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The second presidential debate flew off the rails on Sunday night when Donald Trump invoked accusations of sexual misconduct against Bill Clinton and suggested that Hillary Clinton could “be in jail” if he’s elected in November, threatening to appoint a special prosecutor to look into her private email server.
ABC’s Martha Raddatz, one of the debate moderators, asked Trump whether his behavior exposed in the shocking 2005 video released Friday, in which he bragged about groping and kissing women without permission, was consistent with his current behavior.
“As I told you, that was locker-room talk,” Trump said. “I am not proud of it. I am a person who has great respect for people, for my family, for people of this country, and I’m not proud of it.”
Trump then said if you “look at the history of politics in this country, no one had been so abusive of women” as former President Bill Clinton, the husband of the Democratic nominee, whom Trump suggested intimidated those women.
Three women who had previously accused Bill Clinton of sexual misconduct held a press conference with Trump earlier Sunday, and each was seated in the front row at the debate.
“Mine were words – his were actions,” Trump said.
“So, don’t tell me about words,” he continued. “I am absolutely, I apologize for those words. But it is things that people say. Bill Clinton. He was impeached. He was no longer allowed to practice law. He had to pay an $850,000 fine to one of the women, Paula Jones, who is here tonight. That when Hillary brings up a point like that, brings up words I say 11 years ago, I think it’s disgraceful. And I think she should be ashamed of herself, if you want to know the truth.”
— CNN Politics (@CNNPolitics) October10, 2016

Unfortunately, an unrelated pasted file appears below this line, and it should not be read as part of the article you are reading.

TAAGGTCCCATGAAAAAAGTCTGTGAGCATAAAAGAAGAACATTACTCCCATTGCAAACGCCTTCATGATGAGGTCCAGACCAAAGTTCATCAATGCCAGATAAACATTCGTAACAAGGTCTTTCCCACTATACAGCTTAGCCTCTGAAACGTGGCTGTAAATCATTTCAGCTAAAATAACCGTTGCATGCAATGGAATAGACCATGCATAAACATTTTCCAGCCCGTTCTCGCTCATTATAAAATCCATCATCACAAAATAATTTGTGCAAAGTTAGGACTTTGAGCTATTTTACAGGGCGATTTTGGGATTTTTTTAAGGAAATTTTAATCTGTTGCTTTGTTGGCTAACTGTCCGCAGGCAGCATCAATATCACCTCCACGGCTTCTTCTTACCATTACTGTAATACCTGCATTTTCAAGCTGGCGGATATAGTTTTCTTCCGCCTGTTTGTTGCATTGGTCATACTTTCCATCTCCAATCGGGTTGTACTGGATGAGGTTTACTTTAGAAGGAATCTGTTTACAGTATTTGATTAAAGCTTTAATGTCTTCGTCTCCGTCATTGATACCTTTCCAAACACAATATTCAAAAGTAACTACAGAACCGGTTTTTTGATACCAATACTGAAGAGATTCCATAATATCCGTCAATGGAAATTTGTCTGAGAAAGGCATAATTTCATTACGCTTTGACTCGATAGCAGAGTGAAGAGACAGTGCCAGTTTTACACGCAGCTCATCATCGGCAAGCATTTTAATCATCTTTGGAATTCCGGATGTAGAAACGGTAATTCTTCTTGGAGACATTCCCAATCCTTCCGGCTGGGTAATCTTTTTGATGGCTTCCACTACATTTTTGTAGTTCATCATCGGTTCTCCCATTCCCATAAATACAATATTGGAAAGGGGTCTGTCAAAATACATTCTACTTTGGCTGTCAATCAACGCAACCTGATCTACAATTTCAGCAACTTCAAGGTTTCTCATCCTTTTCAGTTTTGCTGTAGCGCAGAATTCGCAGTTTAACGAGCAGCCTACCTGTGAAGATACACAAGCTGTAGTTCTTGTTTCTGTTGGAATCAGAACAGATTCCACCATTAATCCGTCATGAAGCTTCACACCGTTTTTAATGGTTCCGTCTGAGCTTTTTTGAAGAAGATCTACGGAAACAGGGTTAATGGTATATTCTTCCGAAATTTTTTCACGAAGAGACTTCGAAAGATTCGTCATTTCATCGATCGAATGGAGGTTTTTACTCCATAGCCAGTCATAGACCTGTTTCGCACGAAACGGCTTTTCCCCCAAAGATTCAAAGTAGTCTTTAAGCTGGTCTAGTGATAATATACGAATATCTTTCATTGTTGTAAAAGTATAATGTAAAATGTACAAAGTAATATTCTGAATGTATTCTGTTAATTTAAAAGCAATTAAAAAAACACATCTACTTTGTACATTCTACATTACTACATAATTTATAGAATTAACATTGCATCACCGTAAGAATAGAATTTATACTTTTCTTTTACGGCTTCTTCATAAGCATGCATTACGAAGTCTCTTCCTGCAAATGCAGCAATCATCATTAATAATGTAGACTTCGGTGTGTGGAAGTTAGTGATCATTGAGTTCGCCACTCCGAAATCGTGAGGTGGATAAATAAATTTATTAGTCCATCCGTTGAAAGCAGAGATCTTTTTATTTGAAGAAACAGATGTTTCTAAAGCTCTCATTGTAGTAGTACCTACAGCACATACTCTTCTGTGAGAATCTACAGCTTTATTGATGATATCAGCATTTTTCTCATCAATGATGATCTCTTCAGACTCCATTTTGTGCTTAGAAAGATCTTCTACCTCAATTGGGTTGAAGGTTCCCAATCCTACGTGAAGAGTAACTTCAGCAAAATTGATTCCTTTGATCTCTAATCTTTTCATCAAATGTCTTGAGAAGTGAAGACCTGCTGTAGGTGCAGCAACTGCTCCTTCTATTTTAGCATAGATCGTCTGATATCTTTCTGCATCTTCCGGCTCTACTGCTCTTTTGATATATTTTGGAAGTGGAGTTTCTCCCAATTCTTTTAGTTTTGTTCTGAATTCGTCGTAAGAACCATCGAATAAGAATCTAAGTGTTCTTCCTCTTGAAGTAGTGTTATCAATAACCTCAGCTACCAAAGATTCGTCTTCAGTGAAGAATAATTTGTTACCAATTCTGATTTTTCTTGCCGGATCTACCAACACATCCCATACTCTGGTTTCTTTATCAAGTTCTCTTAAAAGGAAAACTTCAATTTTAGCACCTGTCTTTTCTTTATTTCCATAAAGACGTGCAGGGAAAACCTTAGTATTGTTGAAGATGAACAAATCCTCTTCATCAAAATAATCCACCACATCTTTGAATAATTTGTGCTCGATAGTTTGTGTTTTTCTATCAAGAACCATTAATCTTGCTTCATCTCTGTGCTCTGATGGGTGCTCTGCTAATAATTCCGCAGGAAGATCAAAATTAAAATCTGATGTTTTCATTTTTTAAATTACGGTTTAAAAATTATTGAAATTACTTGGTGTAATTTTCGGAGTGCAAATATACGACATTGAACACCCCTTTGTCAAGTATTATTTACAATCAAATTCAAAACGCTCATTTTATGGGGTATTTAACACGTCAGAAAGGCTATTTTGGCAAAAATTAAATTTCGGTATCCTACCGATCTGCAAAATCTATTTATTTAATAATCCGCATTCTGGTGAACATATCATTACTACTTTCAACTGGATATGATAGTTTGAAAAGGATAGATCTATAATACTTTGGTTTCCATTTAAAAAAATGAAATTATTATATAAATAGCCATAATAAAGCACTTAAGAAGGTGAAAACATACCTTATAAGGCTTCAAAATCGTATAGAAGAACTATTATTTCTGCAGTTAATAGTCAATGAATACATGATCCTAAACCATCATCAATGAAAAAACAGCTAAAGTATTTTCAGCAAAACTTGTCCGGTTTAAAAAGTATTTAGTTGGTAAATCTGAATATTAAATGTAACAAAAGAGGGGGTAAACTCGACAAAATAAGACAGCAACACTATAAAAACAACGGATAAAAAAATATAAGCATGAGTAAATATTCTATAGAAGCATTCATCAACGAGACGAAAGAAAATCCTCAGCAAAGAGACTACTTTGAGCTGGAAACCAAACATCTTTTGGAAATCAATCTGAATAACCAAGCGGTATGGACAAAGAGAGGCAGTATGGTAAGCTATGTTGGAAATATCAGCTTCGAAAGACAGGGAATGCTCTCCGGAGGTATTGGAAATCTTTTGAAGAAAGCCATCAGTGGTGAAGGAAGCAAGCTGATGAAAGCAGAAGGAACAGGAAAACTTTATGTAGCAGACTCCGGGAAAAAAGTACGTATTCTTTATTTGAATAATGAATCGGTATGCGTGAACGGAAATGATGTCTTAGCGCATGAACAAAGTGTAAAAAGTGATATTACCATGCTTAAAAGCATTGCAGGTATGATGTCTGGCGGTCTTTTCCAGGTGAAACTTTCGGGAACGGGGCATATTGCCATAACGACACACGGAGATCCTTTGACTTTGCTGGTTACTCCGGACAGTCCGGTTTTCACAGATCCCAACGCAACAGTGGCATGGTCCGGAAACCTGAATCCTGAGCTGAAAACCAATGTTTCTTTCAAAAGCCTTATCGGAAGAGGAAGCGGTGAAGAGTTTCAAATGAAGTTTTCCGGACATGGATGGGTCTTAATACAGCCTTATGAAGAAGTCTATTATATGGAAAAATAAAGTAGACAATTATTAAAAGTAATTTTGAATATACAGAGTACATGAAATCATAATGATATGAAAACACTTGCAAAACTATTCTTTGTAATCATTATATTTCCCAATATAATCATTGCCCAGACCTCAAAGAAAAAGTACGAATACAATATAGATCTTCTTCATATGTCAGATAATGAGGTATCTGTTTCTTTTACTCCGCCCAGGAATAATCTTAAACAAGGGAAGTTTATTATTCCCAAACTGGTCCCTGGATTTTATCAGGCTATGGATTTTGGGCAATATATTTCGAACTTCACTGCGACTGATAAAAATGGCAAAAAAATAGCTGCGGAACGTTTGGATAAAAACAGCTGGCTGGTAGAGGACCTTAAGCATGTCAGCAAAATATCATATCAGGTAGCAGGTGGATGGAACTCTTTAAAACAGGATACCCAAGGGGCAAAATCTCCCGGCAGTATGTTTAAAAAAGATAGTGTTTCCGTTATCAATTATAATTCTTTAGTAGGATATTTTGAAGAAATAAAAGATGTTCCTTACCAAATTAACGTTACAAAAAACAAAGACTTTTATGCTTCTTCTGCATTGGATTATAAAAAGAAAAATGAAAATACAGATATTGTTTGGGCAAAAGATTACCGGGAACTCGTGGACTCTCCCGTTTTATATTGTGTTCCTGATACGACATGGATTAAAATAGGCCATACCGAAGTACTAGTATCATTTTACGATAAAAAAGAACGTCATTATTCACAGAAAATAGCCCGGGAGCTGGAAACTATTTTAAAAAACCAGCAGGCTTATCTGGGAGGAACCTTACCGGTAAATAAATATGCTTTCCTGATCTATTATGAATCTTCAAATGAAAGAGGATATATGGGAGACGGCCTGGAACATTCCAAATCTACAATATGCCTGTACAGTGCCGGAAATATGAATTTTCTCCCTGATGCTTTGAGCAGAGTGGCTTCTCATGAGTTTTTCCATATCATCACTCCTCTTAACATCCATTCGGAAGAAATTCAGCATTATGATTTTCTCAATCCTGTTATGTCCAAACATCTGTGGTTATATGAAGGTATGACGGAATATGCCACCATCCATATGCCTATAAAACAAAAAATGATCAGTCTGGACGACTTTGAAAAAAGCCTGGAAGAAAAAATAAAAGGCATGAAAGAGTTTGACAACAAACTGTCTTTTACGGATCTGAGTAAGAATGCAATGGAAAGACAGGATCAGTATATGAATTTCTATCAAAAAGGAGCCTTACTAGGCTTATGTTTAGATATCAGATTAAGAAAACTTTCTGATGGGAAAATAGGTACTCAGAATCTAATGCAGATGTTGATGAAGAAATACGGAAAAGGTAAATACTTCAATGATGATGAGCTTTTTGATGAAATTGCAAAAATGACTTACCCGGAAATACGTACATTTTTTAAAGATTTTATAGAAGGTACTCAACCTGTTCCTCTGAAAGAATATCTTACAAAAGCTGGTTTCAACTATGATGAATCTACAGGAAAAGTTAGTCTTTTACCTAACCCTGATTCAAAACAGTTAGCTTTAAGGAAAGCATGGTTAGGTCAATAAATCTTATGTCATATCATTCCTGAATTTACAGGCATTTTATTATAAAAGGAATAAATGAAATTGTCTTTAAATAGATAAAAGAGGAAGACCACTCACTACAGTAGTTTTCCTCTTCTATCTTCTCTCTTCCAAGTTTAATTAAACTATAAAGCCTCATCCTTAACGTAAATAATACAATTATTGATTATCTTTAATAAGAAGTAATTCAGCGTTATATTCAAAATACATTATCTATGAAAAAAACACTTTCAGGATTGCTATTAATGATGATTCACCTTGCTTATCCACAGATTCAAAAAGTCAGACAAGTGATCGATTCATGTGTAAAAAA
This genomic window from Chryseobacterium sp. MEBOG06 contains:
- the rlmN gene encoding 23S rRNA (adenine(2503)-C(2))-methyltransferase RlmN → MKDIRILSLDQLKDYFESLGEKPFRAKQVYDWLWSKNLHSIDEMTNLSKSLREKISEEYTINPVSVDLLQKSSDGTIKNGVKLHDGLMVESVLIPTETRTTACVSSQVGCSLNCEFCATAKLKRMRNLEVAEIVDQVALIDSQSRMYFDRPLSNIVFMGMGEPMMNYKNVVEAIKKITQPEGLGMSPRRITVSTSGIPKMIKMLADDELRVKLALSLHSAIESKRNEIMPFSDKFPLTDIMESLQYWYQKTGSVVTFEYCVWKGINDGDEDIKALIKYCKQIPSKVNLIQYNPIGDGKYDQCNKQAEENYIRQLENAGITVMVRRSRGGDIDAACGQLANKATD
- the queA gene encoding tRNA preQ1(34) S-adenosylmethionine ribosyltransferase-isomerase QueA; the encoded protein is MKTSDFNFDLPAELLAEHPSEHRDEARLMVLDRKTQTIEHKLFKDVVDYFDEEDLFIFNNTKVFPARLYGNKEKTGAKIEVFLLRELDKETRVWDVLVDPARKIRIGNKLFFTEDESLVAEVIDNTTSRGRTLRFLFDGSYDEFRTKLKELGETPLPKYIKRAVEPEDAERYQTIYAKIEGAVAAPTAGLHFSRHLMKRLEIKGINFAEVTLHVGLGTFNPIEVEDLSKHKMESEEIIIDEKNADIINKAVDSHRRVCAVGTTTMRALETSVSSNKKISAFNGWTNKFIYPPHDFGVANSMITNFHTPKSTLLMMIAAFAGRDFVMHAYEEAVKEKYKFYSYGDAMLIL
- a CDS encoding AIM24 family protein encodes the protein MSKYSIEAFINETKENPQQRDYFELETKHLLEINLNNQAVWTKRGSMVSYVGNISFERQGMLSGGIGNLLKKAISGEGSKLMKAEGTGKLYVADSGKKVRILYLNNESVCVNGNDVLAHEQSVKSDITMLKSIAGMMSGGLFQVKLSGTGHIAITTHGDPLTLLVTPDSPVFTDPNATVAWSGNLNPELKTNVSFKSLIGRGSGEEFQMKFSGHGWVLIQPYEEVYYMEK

The former secretary of state responded by saying that “so much of what he just said is not right” but that he was doing it because of his floundering campaign.
“I am reminded of what my friend Michelle Obama advised us all,” she said. “When they go low, you go high.”
“And, look, if this were just about one video, maybe what he’s saying tonight would be understandable,” she said. “But everyone can come to their own conclusions about whether or not the man in the video or the man on the stage respects women. But he never apologizes to anyone for anything.”
She mentioned that Trump had not apologized to the Khans, a couple who lost a son, a Muslim US soldier, during the Iraq War. Trump engaged in a lengthy back-and-forth with the Khans after they appeared at the Democratic National Convention in July.
Clinton also said Trump had not apologized to a reporter whose disability he mocked in front of a camera, a federal judge who Trump said couldn’t do his job fairly because he was of Mexican descent, and President Barack Obama, whose birthplace Trump tried to discredit in a multiyear campaign.
“He owes the president an apology, he needs to apologize to our country, and he needs to take responsibility,” she said.
Trump responded by repeating the false claim that the Clinton campaign started the rumors casting doubt on Obama’s birthplace in 2008. He added that she owed an apology for the “33,000 emails you deleted.”
“If I win, I am going to instruct my attorney general to get a special prosecutor to look into your situation,” Trump said. “Because there have never been so many lies, so much deception. And we’re going to have a special prosecutor.”
Clinton said everything Trump said was “absolutely false” but she was “not surprised.”
“Oh really?” Trump interjected.
Clinton then mentioned the difficulty in fact-checking Trump, to which he capped off the exchange by saying “you’d be in jail” during his potential administration.